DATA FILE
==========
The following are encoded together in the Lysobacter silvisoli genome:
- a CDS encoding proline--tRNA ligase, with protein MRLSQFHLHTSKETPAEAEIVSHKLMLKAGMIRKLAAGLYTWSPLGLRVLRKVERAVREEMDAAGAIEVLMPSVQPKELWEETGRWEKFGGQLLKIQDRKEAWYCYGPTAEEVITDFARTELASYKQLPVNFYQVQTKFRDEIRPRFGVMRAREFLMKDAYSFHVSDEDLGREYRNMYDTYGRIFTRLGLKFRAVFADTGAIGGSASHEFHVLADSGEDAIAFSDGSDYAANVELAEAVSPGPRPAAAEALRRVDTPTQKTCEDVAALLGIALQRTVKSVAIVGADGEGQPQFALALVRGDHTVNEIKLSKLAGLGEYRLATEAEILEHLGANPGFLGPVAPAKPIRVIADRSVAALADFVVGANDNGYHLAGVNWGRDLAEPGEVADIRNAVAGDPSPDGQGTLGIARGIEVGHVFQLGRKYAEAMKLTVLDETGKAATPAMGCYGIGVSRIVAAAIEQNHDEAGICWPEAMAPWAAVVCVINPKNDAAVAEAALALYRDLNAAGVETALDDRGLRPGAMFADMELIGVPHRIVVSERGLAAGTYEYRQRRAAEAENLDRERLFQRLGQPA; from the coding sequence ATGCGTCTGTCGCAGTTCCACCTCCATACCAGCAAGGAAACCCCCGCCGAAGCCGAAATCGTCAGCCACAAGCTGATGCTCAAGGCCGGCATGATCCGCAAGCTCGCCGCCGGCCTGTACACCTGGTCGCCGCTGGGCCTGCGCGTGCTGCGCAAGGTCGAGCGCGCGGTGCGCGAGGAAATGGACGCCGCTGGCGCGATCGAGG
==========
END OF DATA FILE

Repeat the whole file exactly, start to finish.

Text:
The following are encoded together in the Lysobacter silvisoli genome:
- a CDS encoding proline--tRNA ligase, with protein MRLSQFHLHTSKETPAEAEIVSHKLMLKAGMIRKLAAGLYTWSPLGLRVLRKVERAVREEMDAAGAIEVLMPSVQPKELWEETGRWEKFGGQLLKIQDRKEAWYCYGPTAEEVITDFARTELASYKQLPVNFYQVQTKFRDEIRPRFGVMRAREFLMKDAYSFHVSDEDLGREYRNMYDTYGRIFTRLGLKFRAVFADTGAIGGSASHEFHVLADSGEDAIAFSDGSDYAANVELAEAVSPGPRPAAAEALRRVDTPTQKTCEDVAALLGIALQRTVKSVAIVGADGEGQPQFALALVRGDHTVNEIKLSKLAGLGEYRLATEAEILEHLGANPGFLGPVAPAKPIRVIADRSVAALADFVVGANDNGYHLAGVNWGRDLAEPGEVADIRNAVAGDPSPDGQGTLGIARGIEVGHVFQLGRKYAEAMKLTVLDETGKAATPAMGCYGIGVSRIVAAAIEQNHDEAGICWPEAMAPWAAVVCVINPKNDAAVAEAALALYRDLNAAGVETALDDRGLRPGAMFADMELIGVPHRIVVSERGLAAGTYEYRQRRAAEAENLDRERLFQRLGQPA; from the coding sequence ATGCGTCTGTCGCAGTTCCACCTCCATACCAGCAAGGAAACCCCCGCCGAAGCCGAAATCGTCAGCCACAAGCTGATGCTCAAGGCCGGCATGATCCGCAAGCTCGCCGCCGGCCTGTACACCTGGTCGCCGCTGGGCCTGCGCGTGCTGCGCAAGGTCGAGCGCGCGGTGCGCGAGGAAATGGACGCCGCTGGCGCGATCGAGG